eISBN: 978-1-61044-755-3
    Subjects: Sociology, Political Science

Table of Contents

  1. Front Matter
    (pp. i-vi)
  2. Table of Contents
    (pp. vii-viii)
  3. About the Authors
    (pp. ix-x)
  4. Acknowledgments
    (pp. xi-xvi)
  5. Chapter 1 Making Visible: Political Participation
    (pp. 1-33)

    In the spring of 2008, Asian American voters were showered with attention for the first time in a presidential election year, as Hillary Clinton and Barack Obama scrambled for voters after the initial set of caucuses and primaries in Iowa, New Hampshire, South Carolina, and Nevada. With the consequences of Super Tuesday far from certain, and with every delegate potentially important on the road to secure the Democratic nomination, the Clinton and Obama campaigns pressed their case to various constituencies. For the first time, this included a significant number of Asian Americans. Clinton drew endorsements from several Asian American elected...

  6. Chapter 2 Settling In: Immigrant Adaptation
    (pp. 34-84)

    Although people from Asia began to settle in the United States in significant numbers in the mid-1800s, the majority of the population today is foreign-born. In fact, of the five major racial and ethnic groups enumerated by the U.S. Census, Asian Americans are the most heavily immigrant. Data from the 2007 American Community Survey indicate that fully 67 percent of Asian Americans are born outside the United States (table 2.1). By contrast, only 40 percent of Latino residents (adults and children) and a scant 8 percent of African Americans, 5 percent of Native Americans, and 4 percent of whites are...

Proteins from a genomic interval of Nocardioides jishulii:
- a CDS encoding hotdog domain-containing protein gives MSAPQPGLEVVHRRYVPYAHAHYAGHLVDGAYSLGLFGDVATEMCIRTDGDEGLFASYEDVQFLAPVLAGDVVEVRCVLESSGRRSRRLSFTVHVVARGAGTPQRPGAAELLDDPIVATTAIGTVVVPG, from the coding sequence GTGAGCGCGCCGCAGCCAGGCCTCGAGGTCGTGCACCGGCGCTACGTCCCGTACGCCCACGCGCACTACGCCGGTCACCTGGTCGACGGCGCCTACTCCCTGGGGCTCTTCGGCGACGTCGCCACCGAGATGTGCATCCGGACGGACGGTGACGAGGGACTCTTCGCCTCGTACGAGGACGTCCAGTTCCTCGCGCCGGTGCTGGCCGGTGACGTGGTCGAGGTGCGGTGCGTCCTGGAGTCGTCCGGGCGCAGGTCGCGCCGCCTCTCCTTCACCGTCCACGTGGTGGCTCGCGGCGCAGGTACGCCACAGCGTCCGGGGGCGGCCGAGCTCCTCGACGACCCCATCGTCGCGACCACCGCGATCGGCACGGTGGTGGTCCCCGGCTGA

7. Chapter 3 Political Geography
    (pp. 85-119)

    Politics is an inherently spatial phenomenon. Nation-states are defined by their geographic boundaries. Electoral offices, from the Senate and the House of Representatives at the federal level to the city council, county sheriff, and district judgeships at the local level, carry jurisdictions bounded by geography. Civil wars and ethnic riots are fought over borderlands and collective remembrances of space. Voters may all share equal standing as citizens, but they can exercise their rights only in the precincts to which they have been assigned. Territoriality, in short, is conjoined to governance and governments.

    In political science, the origins of scholarly attention...

  8. Chapter 4 Democrat, Republican, or None of the Above?
    (pp. 120-151)

    Today we cannot imagine electoral politics in America outside the role political parties play. Decades of research show that the political party a person identifies with remains the single most important determinant of individual vote decisions. Parties constitute key institutions through which new voters enter the political process. They also organize and simplify the decisions voters need to make, a function that should be critical for groups with less collective familiarity with the political system, such as Asian Americans.

    Yet, as we show in this chapter, Asian Americans demonstrate a mixed relationship with political parties. For some, one’s attachment to...

  9. Chapter 5 National Origin, Pan-Ethnicity, and Racial Identity
    (pp. 152-181)